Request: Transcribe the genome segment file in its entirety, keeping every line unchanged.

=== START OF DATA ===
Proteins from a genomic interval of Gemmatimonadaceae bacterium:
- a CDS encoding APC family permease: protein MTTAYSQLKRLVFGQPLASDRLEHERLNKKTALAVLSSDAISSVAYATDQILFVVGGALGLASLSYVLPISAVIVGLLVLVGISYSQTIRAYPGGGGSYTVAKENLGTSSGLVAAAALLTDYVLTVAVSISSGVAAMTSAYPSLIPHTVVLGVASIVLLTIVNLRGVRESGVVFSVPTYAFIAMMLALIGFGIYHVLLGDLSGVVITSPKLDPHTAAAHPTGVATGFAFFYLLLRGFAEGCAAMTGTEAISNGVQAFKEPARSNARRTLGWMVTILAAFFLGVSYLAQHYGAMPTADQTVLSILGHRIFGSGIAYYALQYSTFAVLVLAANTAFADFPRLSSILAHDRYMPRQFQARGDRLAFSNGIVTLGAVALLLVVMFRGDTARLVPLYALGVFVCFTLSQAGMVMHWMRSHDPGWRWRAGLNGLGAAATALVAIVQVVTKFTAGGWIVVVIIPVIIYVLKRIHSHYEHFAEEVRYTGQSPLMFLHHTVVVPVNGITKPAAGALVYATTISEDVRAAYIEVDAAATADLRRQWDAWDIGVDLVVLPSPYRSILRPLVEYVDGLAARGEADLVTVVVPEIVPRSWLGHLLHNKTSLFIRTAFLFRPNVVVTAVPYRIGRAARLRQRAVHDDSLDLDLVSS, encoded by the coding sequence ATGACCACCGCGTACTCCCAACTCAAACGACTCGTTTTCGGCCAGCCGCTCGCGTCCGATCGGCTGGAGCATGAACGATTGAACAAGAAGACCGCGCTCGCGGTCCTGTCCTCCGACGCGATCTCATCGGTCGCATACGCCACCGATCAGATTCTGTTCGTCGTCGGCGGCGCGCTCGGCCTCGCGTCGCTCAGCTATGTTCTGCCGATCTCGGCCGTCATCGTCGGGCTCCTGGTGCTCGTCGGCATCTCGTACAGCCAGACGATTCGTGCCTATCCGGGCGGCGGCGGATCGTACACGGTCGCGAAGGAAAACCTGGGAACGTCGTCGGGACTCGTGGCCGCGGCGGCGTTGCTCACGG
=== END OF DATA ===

Proteins from a genomic interval of Gemmatimonadaceae bacterium:
- a CDS encoding APC family permease: protein MTTAYSQLKRLVFGQPLASDRLEHERLNKKTALAVLSSDAISSVAYATDQILFVVGGALGLASLSYVLPISAVIVGLLVLVGISYSQTIRAYPGGGGSYTVAKENLGTSSGLVAAAALLTDYVLTVAVSISSGVAAMTSAYPSLIPHTVVLGVASIVLLTIVNLRGVRESGVVFSVPTYAFIAMMLALIGFGIYHVLLGDLSGVVITSPKLDPHTAAAHPTGVATGFAFFYLLLRGFAEGCAAMTGTEAISNGVQAFKEPARSNARRTLGWMVTILAAFFLGVSYLAQHYGAMPTADQTVLSILGHRIFGSGIAYYALQYSTFAVLVLAANTAFADFPRLSSILAHDRYMPRQFQARGDRLAFSNGIVTLGAVALLLVVMFRGDTARLVPLYALGVFVCFTLSQAGMVMHWMRSHDPGWRWRAGLNGLGAAATALVAIVQVVTKFTAGGWIVVVIIPVIIYVLKRIHSHYEHFAEEVRYTGQSPLMFLHHTVVVPVNGITKPAAGALVYATTISEDVRAAYIEVDAAATADLRRQWDAWDIGVDLVVLPSPYRSILRPLVEYVDGLAARGEADLVTVVVPEIVPRSWLGHLLHNKTSLFIRTAFLFRPNVVVTAVPYRIGRAARLRQRAVHDDSLDLDLVSS, encoded by the coding sequence ATGACCACCGCGTACTCCCAACTCAAACGACTCGTTTTCGGCCAGCCGCTCGCGTCCGATCGGCTGGAGCATGAACGATTGAACAAGAAGACCGCGCTCGCGGTCCTGTCCTCCGACGCGATCTCATCGGTCGCATACGCCACCGATCAGATTCTGTTCGTCGTCGGCGGCGCGCTCGGCCTCGCGTCGCTCAGCTATGTTCTGCCGATCTCGGCCGTCATCGTCGGGCTCCTGGTGCTCGTCGGCATCTCGTACAGCCAGACGATTCGTGCCTATCCGGGCGGCGGCGGATCGTACACGGTCGCGAAGGAAAACCTGGGAACGTCGTCGGGACTCGTGGCCGCGGCGGCGTTGCTCACGG